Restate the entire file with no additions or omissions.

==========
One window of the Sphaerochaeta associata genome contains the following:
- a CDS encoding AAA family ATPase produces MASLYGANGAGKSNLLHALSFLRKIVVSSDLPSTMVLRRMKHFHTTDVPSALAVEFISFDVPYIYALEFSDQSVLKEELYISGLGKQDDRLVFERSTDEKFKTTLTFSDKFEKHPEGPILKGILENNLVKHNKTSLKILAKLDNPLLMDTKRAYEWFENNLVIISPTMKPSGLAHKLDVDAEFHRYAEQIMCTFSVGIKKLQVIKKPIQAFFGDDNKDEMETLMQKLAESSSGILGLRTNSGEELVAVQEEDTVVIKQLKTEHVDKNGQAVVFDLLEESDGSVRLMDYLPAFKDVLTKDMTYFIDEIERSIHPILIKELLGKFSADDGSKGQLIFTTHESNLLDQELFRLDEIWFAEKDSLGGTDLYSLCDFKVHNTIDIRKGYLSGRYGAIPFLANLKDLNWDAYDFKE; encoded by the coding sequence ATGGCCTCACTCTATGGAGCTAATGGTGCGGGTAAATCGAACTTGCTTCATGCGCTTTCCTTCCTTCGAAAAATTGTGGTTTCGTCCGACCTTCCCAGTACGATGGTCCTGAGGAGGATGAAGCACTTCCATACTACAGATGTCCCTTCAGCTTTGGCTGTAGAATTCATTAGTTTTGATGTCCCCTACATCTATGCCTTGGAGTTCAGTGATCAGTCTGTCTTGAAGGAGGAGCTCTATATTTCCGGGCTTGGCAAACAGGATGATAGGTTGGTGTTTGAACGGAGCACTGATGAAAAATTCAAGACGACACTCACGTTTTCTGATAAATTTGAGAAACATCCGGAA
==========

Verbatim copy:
One window of the Sphaerochaeta associata genome contains the following:
- a CDS encoding AAA family ATPase produces MASLYGANGAGKSNLLHALSFLRKIVVSSDLPSTMVLRRMKHFHTTDVPSALAVEFISFDVPYIYALEFSDQSVLKEELYISGLGKQDDRLVFERSTDEKFKTTLTFSDKFEKHPEGPILKGILENNLVKHNKTSLKILAKLDNPLLMDTKRAYEWFENNLVIISPTMKPSGLAHKLDVDAEFHRYAEQIMCTFSVGIKKLQVIKKPIQAFFGDDNKDEMETLMQKLAESSSGILGLRTNSGEELVAVQEEDTVVIKQLKTEHVDKNGQAVVFDLLEESDGSVRLMDYLPAFKDVLTKDMTYFIDEIERSIHPILIKELLGKFSADDGSKGQLIFTTHESNLLDQELFRLDEIWFAEKDSLGGTDLYSLCDFKVHNTIDIRKGYLSGRYGAIPFLANLKDLNWDAYDFKE; encoded by the coding sequence ATGGCCTCACTCTATGGAGCTAATGGTGCGGGTAAATCGAACTTGCTTCATGCGCTTTCCTTCCTTCGAAAAATTGTGGTTTCGTCCGACCTTCCCAGTACGATGGTCCTGAGGAGGATGAAGCACTTCCATACTACAGATGTCCCTTCAGCTTTGGCTGTAGAATTCATTAGTTTTGATGTCCCCTACATCTATGCCTTGGAGTTCAGTGATCAGTCTGTCTTGAAGGAGGAGCTCTATATTTCCGGGCTTGGCAAACAGGATGATAGGTTGGTGTTTGAACGGAGCACTGATGAAAAATTCAAGACGACACTCACGTTTTCTGATAAATTTGAGAAACATCCGGAA